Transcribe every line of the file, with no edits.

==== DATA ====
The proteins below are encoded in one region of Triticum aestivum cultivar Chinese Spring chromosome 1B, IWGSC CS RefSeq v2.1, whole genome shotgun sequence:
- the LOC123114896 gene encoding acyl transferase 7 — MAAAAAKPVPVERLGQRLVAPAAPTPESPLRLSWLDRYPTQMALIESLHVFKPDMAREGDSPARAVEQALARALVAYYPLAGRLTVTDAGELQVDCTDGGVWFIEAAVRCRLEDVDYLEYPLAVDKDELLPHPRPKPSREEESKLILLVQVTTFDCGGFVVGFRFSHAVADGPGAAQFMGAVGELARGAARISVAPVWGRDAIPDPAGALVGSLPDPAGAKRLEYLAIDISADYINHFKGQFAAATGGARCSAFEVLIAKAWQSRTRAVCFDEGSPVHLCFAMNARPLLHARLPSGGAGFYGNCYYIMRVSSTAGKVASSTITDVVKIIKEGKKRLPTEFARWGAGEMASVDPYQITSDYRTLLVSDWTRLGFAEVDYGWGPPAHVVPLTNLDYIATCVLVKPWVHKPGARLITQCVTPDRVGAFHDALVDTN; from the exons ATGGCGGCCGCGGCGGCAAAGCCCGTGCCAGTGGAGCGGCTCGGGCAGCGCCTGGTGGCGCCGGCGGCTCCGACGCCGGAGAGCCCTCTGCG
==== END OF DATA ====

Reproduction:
The proteins below are encoded in one region of Triticum aestivum cultivar Chinese Spring chromosome 1B, IWGSC CS RefSeq v2.1, whole genome shotgun sequence:
- the LOC123114896 gene encoding acyl transferase 7 — MAAAAAKPVPVERLGQRLVAPAAPTPESPLRLSWLDRYPTQMALIESLHVFKPDMAREGDSPARAVEQALARALVAYYPLAGRLTVTDAGELQVDCTDGGVWFIEAAVRCRLEDVDYLEYPLAVDKDELLPHPRPKPSREEESKLILLVQVTTFDCGGFVVGFRFSHAVADGPGAAQFMGAVGELARGAARISVAPVWGRDAIPDPAGALVGSLPDPAGAKRLEYLAIDISADYINHFKGQFAAATGGARCSAFEVLIAKAWQSRTRAVCFDEGSPVHLCFAMNARPLLHARLPSGGAGFYGNCYYIMRVSSTAGKVASSTITDVVKIIKEGKKRLPTEFARWGAGEMASVDPYQITSDYRTLLVSDWTRLGFAEVDYGWGPPAHVVPLTNLDYIATCVLVKPWVHKPGARLITQCVTPDRVGAFHDALVDTN; from the exons ATGGCGGCCGCGGCGGCAAAGCCCGTGCCAGTGGAGCGGCTCGGGCAGCGCCTGGTGGCGCCGGCGGCTCCGACGCCGGAGAGCCCTCTGCG